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Wednesday, 20 November 2013

From Today's Papers - 20 Nov 2013

Govt all set to scrap VVIP copter deal with Agusta
New Delhi, November 19
The government has decided to cancel a scandal-tainted chopper deal with Anglo-Italian firm AgustaWestland, prejudging the outcome of a meeting on Wednesday between company executives and Defence Ministry officials to discuss the contract, three sources said.

The decision could re-open the contract to rivals, including United Technologies Corp's Sikorsky Aircraft, EADS’ Eurocopter and Lockheed Martin.

Scrapping the 560 million euro ($757.40 million) deal to buy 12 helicopters for top politicians will not necessarily lead to New Delhi blacklisting the firm, sources said. It, however, closes a chapter of the struggle by AgustaWestland, a division of Italian defence group Finmeccanica, to keep the contract alive.

A senior Defence Ministry official said there was no hope that AgustaWestland officials could salvage the deal in the meeting scheduled for Wednesday. "This is just a face-saving exercise by Agusta. But the government has already decided to cancel the deal because they have violated the integrity pact," said a source in the ministry, who declined to identified.

A spokesman for Finmeccanica declined to comment. Under India's defence procurement rules, the integrity pact prohibits paying or accepting bribes. The government can cancel a contract if the pact is violated, and the seller has to forfeit any security money it deposited as a bidder. Last month, AgustaWestland called for arbitration in the dispute, but Defence Ministry sources say there is no case for this because the firm breached the integrity pact.

However, under the rules, it could still take the case to an Indian court. The deal for the AW101 helicopters went off track in February after the then-chief executive of Finmeccanica was arrested by Italian police for allegedly paying bribes to secure the deal, prompting India to freeze payments to the company. AgustaWestland said last month that suspension of payment was not provided for under the terms of the contract and that Indian authorities had not responded to its requests for bilateral discussions since April.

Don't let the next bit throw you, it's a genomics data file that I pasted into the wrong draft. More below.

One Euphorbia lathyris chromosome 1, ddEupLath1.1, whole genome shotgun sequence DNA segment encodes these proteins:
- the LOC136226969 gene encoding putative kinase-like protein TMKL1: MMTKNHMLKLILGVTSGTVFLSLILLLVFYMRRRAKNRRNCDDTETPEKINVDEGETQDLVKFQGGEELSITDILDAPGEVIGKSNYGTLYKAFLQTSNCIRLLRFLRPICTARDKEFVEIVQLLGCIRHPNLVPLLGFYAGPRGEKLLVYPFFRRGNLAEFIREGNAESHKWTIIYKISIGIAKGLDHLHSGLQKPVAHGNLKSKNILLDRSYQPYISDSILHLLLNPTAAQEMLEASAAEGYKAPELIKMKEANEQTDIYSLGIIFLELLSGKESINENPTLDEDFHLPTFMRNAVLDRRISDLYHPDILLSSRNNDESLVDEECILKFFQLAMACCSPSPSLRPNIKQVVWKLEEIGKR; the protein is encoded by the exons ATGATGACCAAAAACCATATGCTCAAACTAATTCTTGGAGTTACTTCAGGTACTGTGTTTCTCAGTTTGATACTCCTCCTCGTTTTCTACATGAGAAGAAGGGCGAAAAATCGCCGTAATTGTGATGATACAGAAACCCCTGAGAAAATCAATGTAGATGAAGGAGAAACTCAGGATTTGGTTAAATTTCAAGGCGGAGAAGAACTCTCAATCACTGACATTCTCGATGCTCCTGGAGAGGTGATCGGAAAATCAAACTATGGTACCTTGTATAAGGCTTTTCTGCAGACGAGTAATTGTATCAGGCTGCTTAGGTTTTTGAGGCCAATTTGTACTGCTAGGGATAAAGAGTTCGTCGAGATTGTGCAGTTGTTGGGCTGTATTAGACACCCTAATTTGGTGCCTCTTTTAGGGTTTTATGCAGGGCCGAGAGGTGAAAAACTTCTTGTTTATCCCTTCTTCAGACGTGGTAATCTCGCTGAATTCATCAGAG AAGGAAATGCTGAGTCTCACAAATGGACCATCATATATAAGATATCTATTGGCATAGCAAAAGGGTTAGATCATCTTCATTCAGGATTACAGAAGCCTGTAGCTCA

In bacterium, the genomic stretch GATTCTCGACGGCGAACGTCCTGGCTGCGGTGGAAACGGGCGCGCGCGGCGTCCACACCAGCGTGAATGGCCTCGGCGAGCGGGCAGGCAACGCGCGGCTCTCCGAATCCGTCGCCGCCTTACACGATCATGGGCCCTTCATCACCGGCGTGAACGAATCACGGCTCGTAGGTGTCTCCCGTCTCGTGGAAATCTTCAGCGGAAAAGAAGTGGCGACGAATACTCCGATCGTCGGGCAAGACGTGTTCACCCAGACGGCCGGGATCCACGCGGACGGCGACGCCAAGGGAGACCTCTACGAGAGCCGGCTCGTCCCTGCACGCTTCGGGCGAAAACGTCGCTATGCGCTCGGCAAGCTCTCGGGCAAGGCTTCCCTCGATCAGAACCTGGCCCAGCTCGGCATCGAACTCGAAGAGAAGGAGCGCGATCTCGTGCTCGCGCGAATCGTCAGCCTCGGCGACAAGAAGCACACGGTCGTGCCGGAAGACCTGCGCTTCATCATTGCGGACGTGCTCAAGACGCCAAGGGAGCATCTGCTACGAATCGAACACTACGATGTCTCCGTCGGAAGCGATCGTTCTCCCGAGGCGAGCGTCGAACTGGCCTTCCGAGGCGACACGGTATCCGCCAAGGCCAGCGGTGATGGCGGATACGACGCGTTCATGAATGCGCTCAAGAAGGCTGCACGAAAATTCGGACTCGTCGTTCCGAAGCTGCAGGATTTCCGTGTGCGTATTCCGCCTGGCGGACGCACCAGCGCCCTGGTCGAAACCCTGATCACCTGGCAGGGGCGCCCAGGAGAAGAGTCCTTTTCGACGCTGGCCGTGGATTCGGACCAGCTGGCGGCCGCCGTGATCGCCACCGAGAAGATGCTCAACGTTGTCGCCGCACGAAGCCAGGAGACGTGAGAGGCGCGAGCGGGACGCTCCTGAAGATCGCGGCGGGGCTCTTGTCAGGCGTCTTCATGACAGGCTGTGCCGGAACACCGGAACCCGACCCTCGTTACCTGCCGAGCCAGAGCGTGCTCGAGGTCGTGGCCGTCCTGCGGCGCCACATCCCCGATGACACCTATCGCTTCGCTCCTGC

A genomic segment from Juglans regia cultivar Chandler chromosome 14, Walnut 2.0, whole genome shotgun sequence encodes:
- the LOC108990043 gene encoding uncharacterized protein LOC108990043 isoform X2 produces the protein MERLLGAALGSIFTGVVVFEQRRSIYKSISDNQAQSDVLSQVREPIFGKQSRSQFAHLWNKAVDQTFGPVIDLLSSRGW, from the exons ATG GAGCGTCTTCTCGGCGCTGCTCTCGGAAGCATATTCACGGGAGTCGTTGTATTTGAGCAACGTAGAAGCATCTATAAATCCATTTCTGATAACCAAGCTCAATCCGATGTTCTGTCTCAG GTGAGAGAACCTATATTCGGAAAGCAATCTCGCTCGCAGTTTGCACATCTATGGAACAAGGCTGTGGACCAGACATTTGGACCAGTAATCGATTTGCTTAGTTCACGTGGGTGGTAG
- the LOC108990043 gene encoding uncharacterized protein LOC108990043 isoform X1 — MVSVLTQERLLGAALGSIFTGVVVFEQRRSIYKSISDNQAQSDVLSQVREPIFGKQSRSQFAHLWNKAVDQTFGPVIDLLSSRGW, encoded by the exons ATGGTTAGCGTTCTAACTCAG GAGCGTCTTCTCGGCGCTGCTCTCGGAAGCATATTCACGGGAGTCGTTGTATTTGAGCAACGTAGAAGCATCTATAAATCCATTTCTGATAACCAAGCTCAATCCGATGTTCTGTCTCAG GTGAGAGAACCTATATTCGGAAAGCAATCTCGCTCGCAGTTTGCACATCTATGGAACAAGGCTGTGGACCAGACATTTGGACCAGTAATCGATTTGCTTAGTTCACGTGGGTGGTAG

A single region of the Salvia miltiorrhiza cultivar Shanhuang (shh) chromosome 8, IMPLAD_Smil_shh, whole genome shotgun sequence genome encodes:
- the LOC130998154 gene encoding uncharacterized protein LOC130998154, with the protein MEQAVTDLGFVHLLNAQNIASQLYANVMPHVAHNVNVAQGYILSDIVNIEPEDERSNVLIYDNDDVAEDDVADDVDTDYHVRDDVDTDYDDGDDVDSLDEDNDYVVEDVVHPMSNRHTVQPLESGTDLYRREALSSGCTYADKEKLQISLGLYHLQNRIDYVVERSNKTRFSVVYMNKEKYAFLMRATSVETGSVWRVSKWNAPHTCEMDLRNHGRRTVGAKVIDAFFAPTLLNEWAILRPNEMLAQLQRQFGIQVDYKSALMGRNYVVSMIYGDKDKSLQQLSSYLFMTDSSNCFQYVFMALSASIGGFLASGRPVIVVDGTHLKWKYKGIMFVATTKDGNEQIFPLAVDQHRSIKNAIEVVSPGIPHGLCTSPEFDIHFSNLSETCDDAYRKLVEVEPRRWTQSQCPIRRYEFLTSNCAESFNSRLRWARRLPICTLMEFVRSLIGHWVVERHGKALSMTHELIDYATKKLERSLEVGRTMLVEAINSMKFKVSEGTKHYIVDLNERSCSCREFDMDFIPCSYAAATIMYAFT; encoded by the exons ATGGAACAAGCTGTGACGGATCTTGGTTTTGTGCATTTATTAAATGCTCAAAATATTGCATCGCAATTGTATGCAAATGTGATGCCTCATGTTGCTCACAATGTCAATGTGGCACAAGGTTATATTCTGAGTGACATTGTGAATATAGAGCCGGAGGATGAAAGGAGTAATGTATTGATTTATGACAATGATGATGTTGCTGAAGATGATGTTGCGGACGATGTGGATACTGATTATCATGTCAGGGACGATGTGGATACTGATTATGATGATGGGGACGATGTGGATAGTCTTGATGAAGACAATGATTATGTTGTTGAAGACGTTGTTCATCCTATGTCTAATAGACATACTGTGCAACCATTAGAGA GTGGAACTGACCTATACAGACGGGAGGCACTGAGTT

Italy and India are separately investigating the allegations. AgustaWestland denies any wrongdoing.

India's federal auditor said in August the Defence Ministry had initially stipulated that the helicopters should be able to fly to an altitude of 6,000 metres (19,685 feet), which meant that AgustaWestland could not compete since the AW101 was certified to fly only to 4,572 metres (15,000 feet). Later, the minimum altitude requirement was lowered to 4,500 metres (14,763 feet), even though the helicopters were expected to be used in mountainous northern and northeastern parts of the country where altitudes are higher, it said.

India took delivery of three helicopters before the deal stalled. Three more have been ready for delivery to India. — Reuters
 The choppy deal
The government had entered into a $757.40 million (around Rs 3,600 crore) deal with AgustaWestland, a division of Italian defence group Finmeccanica, for purchase of 12 helicopters to fly top politicians

What went awry

The deal went off track in February after the then-chief executive of Finmeccanica was arrested by the Italian police for allegedly paying bribes to secure the deal, prompting India to freeze payments to the company
Under India's defence procurement rules, the integrity pact prohibits paying or accepting bribes
The government can cancel a contract if the pact is violated. Last month, AgustaWestland called for arbitration in the dispute, but Defence Ministry sources say there is no case for this because the firm breached the integrity pact
The government last month issued a final "show-cause" notice to the firm seeking to end the contract
Centre approves Army corps along China border

New Delhi, November 19
The government has given its final go-ahead to the Army for raising a corps along the China border. It will involve deployment of 50,000 additional troops along the border at a cost of Rs 65,000 crore.

The 17 Corps, the latest and the 14th such formation of the Army, will initially be based at Ranchi in Jharkhand and after development of infrastructure, will be moved to Panagarh in West Bengal. This will be the first corps with strike elements to be deployed close to the Line of Actual Control (LAC).

The Defence Ministry has given the Government Sanction Letter (GSL) to the Army in this regard with complete details of the new formation to be raised and the funds sanctioned for the purpose, government sources said.